The odd thing to me is that I absolutely love Stapledon (total character count = 0) and I’ve got a huge soft spot in my heart for Asimov (total character count = something less than 1), but Baxter’s characters put my teeth on edge for 4 straight books now. I’m trying to work out why… Stapledon’s easy to figure out; as Graham says, he’s writing straight scientific romance, and you can’t blame someone for “not having characters” when they’re not even pretending to do so. Perhaps Baxter sacrifices paying off character arcs in favor of paying off plot/ideation arcs? Thus, while Susan Calvin may not be a 3-D character (although she was a godsend identification character for me, growing up as a girl geek), in each story she gets the satisfaction/vengence/resolution that we want for her. I’m not totally convinced of this explanation, I’m just throwing it out there.

Gary Wolfe mentioned that in his reading, the characters all become less human as the story progresses… the catastrophe overtakes and overwhelms their humanity. I could buy that, except that having failed to establish really human characters in the beginning (how many readers were saddened when Helen died? Why did Michael, random bureaucrat, adopt her cause so obsessively?) it makes that sort of move lack any dramatic impact at all: it’s hard to become less human when you start from so little depth.

Again, I really wanted to like these folks. Lily, Piers, Gary, Thandie, Kristie — they all had aspects that I could relate to. However, whenever something interesting about them came up, it always seemed to be subsumed into moving the plot forward, then left hanging.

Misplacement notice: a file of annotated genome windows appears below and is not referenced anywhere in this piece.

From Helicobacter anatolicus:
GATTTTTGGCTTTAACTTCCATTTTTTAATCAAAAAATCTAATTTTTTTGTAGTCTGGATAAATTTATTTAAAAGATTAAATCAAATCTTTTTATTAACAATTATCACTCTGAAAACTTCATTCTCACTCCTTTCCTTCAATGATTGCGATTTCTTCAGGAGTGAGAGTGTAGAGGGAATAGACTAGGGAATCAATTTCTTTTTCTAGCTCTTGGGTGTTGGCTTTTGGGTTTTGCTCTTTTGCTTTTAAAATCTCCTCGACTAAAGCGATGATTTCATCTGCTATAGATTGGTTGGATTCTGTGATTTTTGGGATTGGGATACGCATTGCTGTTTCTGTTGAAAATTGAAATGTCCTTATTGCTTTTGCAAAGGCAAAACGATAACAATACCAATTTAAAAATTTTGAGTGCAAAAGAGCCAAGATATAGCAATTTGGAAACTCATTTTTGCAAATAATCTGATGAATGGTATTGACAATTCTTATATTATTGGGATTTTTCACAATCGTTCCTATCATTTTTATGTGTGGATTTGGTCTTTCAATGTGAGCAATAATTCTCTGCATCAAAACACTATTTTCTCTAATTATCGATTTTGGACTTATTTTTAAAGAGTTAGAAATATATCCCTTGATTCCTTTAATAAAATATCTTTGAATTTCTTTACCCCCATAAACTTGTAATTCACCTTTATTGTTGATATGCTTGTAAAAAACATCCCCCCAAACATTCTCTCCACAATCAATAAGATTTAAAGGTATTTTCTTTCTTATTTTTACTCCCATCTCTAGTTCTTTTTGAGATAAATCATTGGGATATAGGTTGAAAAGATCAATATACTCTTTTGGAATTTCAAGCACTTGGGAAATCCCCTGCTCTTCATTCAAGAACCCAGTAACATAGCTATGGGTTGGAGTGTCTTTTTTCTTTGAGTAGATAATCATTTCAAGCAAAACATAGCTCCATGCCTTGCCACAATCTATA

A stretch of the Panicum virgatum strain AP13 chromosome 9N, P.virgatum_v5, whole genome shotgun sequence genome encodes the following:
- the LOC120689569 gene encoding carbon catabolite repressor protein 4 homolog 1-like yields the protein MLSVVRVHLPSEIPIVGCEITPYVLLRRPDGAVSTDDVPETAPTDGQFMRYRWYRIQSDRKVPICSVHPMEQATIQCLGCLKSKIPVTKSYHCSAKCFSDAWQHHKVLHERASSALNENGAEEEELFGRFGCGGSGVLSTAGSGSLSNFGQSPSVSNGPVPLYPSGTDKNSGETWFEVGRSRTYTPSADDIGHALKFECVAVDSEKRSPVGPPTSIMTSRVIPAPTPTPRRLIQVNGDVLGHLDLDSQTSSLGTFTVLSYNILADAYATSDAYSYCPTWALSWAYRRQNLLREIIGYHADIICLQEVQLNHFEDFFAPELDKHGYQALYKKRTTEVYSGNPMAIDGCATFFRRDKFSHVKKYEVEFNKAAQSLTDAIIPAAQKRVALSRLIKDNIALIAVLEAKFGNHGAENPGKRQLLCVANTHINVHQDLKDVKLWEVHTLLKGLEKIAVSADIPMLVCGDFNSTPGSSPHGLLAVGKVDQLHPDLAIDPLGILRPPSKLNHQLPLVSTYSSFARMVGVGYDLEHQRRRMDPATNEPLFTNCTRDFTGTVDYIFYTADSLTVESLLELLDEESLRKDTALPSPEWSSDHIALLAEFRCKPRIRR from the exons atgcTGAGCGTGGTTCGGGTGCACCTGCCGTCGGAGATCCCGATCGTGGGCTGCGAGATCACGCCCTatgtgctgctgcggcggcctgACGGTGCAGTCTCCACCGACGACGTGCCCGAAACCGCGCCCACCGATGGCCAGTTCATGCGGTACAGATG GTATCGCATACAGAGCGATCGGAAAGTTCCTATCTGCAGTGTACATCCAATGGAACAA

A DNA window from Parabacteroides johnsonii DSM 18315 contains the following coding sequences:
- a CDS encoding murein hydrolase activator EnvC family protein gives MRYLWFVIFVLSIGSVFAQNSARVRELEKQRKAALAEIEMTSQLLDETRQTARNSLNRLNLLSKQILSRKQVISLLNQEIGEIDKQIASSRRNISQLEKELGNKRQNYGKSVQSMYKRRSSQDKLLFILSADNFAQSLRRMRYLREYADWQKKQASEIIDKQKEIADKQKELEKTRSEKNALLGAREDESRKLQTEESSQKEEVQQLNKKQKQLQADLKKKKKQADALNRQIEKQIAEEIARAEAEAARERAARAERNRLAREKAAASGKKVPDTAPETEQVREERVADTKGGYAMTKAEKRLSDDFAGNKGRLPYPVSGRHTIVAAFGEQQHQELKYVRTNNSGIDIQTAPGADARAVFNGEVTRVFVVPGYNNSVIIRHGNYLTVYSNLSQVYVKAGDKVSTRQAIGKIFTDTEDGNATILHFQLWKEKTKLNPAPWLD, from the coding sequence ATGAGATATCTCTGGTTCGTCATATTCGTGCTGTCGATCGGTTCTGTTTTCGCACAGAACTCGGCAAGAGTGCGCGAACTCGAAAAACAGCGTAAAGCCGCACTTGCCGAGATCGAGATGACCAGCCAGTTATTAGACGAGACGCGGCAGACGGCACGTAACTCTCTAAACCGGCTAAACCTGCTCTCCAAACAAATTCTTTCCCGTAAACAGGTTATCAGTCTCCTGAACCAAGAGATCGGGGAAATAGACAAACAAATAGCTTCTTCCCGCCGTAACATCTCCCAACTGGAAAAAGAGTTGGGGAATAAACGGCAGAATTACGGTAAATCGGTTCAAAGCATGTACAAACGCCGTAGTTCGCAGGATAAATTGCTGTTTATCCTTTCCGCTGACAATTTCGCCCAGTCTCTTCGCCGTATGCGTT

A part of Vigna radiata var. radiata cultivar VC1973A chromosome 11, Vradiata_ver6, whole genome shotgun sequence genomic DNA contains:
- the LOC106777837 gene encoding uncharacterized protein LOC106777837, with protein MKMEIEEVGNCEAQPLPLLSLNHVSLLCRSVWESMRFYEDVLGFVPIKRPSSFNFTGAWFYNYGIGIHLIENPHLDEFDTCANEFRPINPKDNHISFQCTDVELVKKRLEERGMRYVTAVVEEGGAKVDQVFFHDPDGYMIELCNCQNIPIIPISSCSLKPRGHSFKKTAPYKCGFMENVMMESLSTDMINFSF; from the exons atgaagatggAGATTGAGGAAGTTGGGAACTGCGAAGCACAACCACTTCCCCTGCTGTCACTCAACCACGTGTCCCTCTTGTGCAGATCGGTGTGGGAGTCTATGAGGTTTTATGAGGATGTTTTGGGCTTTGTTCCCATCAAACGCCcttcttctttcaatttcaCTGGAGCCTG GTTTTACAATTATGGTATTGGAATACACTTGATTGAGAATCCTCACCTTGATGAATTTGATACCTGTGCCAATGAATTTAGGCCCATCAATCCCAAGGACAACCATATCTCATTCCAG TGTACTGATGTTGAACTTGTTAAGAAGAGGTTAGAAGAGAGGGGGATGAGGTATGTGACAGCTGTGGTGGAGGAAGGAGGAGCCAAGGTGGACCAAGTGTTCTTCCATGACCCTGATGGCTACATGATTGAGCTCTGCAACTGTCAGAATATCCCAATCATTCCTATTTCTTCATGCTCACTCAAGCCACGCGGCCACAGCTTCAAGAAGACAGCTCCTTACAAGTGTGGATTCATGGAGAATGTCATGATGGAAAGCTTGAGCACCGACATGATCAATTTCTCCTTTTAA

However, I also wanted to address a non-character related thread. Adam mentioned “I read it as being, in part, about our passivity in the face of climate change. This is something so huge that there’s nothing we can do about it.” I felt that the story takes an important turn when the flood is revealed to be a product of forces acting on water in the Earth’s crust instead of anthropogenic climate change. The apocalypse is fundamentally different if we bring it upon ourselves than if it is the product of forces beyond our control. In Flood I assumed it was the latter, but Thandie Jones continues to speak as if it’s the former. As Niall discovered, I didn’t catch all the detail in this book. Did Baxter suggest that human-caused climate change caused the water to come out of the Earth’s crust (maybe by shifting the pressure loads on the crust through melting ice caps or something) and I missed it? It seems like the moral dimension was totally changed, but the characters and narration still had the tone of a Man-made disaster.